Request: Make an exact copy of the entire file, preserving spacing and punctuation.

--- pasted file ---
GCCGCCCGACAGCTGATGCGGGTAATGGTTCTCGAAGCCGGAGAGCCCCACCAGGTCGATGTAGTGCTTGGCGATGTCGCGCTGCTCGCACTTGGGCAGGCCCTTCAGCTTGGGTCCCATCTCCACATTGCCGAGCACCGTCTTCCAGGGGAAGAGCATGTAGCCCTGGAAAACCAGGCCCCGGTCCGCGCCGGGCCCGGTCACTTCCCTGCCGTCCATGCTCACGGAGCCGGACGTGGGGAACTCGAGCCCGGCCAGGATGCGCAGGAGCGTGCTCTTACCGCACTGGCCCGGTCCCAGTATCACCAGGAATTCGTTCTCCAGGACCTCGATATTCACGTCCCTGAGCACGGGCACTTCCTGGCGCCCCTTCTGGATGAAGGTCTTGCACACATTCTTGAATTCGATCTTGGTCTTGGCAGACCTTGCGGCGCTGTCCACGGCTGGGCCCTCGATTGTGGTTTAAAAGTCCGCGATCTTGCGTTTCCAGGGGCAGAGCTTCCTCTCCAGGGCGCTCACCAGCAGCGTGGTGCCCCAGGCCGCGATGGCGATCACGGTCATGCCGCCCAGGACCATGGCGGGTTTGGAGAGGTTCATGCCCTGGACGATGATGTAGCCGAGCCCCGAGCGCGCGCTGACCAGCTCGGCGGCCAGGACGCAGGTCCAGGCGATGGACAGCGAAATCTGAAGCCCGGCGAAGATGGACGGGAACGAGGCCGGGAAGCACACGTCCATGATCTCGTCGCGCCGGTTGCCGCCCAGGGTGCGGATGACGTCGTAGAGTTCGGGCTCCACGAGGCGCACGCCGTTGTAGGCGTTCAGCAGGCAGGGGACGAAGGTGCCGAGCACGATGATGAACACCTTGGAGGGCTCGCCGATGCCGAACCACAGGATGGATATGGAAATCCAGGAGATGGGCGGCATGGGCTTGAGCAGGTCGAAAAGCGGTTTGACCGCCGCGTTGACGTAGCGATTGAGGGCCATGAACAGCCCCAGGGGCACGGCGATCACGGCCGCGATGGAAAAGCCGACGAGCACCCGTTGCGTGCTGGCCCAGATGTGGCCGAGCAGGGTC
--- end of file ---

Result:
GCCGCCCGACAGCTGATGCGGGTAATGGTTCTCGAAGCCGGAGAGCCCCACCAGGTCGATGTAGTGCTTGGCGATGTCGCGCTGCTCGCACTTGGGCAGGCCCTTCAGCTTGGGTCCCATCTCCACATTGCCGAGCACCGTCTTCCAGGGGAAGAGCATGTAGCCCTGGAAAACCAGGCCCCGGTCCGCGCCGGGCCCGGTCACTTCCCTGCCGTCCATGCTCACGGAGCCGGACGTGGGGAACTCGAGCCCGGCCAGGATGCGCAGGAGCGTGCTCTTACCGCACTGGCCCGGTCCCAGTATCACCAGGAATTCGTTCTCCAGGACCTCGATATTCACGTCCCTGAGCACGGGCACTTCCTGGCGCCCCTTCTGGATGAAGGTCTTGCACACATTCTTGAATTCGATCTTGGTCTTGGCAGACCTTGCGGCGCTGTCCACGGCTGGGCCCTCGATTGTGGTTTAAAAGTCCGCGATCTTGCGTTTCCAGGGGCAGAGCTTCCTCTCCAGGGCGCTCACCAGCAGCGTGGTGCCCCAGGCCGCGATGGCGATCACGGTCATGCCGCCCAGGACCATGGCGGGTTTGGAGAGGTTCATGCCCTGGACGATGATGTAGCCGAGCCCCGAGCGCGCGCTGACCAGCTCGGCGGCCAGGACGCAGGTCCAGGCGATGGACAGCGAAATCTGAAGCCCGGCGAAGATGGACGGGAACGAGGCCGGGAAGCACACGTCCATGATCTCGTCGCGCCGGTTGCCGCCCAGGGTGCGGATGACGTCGTAGAGTTCGGGCTCCACGAGGCGCACGCCGTTGTAGGCGTTCAGCAGGCAGGGGACGAAGGTGCCGAGCACGATGATGAACACCTTGGAGGGCTCGCCGATGCCGAACCACAGGATGGATATGGAAATCCAGGAGATGGGCGGCATGGGCTTGAGCAGGTCGAAAAGCGGTTTGACCGCCGCGTTGACGTAGCGATTGAGGGCCATGAACAGCCCCAGGGGCACGGCGATCACGGCCGCGATGGAAAAGCCGACGAGCACCCGTTGCGTGCTGGCCCAGATGTGGCCGAGCAGGGTC